- The Washington Times - Thursday, February 21, 2002

Higher prices for gasoline, medical care and some food items contributed to a mild rise in consumer inflation in January. But prices for clothing, cars, lodging and computers fell, providing shoppers with some bargains.
The Consumer Price Index, a closely watched gauge of inflation, rose 0.2 percent last month after dipping 0.1 percent in December, the Labor Department reported yesterday.
Excluding energy and food prices, which can swing widely from month to month, the "core" rate of inflation increased 0.2 in January, up slightly from a 0.1 percent advance the month before.
Even with the modest advances in both overall and core inflation in January, many economists believe consumer prices will remain steady in the months ahead because companies will continue to find it difficult to raise prices even as the economy tries to pull out of recession.
For the 12 months ending in January, consumer prices rose by just 1.1 percent, the smallest increase since the 12 months ending in December 1986.
"Inflation remains completely under control," said Bill Cheney, chief economist at John Hancock Financial Services. "Goods and even services are cheap, and businesses are eager for sales at almost any price. Bargains abound."
To revive the economy, which slid into recession in March, the Federal Reserve slashed interest rates 11 times last year. The Fed could act this aggressively because inflation hasn't posed a risk to the economy.
Last month, the Fed opted to leave interest rates unchanged, citing signs of a recovery as the reason. Many economists believe its rate cuts will pave the way for solid economic growth in the second half of this year.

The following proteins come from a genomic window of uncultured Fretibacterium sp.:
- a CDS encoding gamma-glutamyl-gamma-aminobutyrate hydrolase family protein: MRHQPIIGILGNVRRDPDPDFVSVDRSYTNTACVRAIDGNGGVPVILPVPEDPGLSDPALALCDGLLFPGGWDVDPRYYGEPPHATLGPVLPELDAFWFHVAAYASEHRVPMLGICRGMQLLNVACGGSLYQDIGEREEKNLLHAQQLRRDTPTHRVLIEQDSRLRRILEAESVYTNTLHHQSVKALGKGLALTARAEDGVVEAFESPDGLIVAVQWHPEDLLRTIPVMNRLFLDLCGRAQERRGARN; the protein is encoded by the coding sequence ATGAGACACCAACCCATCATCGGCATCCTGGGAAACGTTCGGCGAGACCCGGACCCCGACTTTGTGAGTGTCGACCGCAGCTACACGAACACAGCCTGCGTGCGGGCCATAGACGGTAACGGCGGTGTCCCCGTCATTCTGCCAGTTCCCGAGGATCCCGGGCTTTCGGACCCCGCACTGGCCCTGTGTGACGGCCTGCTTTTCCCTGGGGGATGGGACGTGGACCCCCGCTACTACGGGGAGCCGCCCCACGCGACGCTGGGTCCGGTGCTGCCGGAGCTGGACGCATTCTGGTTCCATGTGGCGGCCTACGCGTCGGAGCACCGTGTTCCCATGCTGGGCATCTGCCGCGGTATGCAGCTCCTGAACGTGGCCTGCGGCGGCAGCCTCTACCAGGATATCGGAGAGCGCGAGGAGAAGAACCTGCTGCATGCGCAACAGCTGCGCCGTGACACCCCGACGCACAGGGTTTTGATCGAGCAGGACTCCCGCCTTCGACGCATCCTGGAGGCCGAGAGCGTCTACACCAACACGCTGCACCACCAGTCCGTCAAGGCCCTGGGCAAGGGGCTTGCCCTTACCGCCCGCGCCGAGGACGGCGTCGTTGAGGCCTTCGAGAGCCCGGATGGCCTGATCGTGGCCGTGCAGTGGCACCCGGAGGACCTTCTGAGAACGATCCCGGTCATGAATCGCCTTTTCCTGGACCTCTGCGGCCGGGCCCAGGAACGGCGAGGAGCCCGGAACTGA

But if the rebound turns out to be a lot stronger than expected and threatens to ignite inflation, the Fed might start raising interest rates later this year, economists said.
Higher gasoline prices were responsible for much of the increase in January's CPI, economists said. After falling in November and December, gasoline prices rose 2.7 percent in January, the biggest increase in four months. Even with the rise, gasoline prices remain 22.7 percent below levels seen a year ago.
Gasoline prices, while still considered moderate, were lifted by a firming of crude-oil prices last month, reflecting production cuts by oil-producing nations.
Natural-gas prices rose 1.2 percent last month, the largest advance since May, but are still considerably lower than they were a year ago. Fuel-oil prices, meanwhile, dropped 1.7 percent and electricity prices declined 1.2 percent, the biggest decrease in almost four years.
Food prices rose 0.3 percent in January, after being flat in December. Higher prices for vegetables, fruit and pork outweighed lower prices for beef, veal, poultry and dairy products.
Medical care costs rose 0.5 percent in January, up from a 0.3 percent increase in December. January's advance was led by a 0.9 percent increase in prices for hospital and related services, the sharpest rise since December 1999.
Ken Mayland, president of ClearView Economics, an Ohio consulting firm, said that while inflation probably won't be a worry for most of this year, the rise in medical care costs is troubling.
"With more people unemployed and uninsured, and with profit-starved companies looking to cut and shift costs, we are on the cusp of another health care crisis," he said.
On a more positive note for consumers, lower prices were reported for a number of goods and services. Clothing prices fell 0.7 percent in January. New-car prices were down 0.6 percent, the biggest decrease in nearly 15 years. Lodging prices dropped 0.7 percent and computer prices declined 2.8 percent.
Economists said the lower prices reflected heavy discounting and, to some extent, the impact of cheaper-priced imports, including foreign-made clothes and cars.

Copyright © 2019 The Washington Times, LLC. Click here for reprint permission.

The Washington Times Comment Policy

The Washington Times welcomes your comments on Spot.im, our third-party provider. Please read our Comment Policy before commenting.


Click to Read More and View Comments

Click to Hide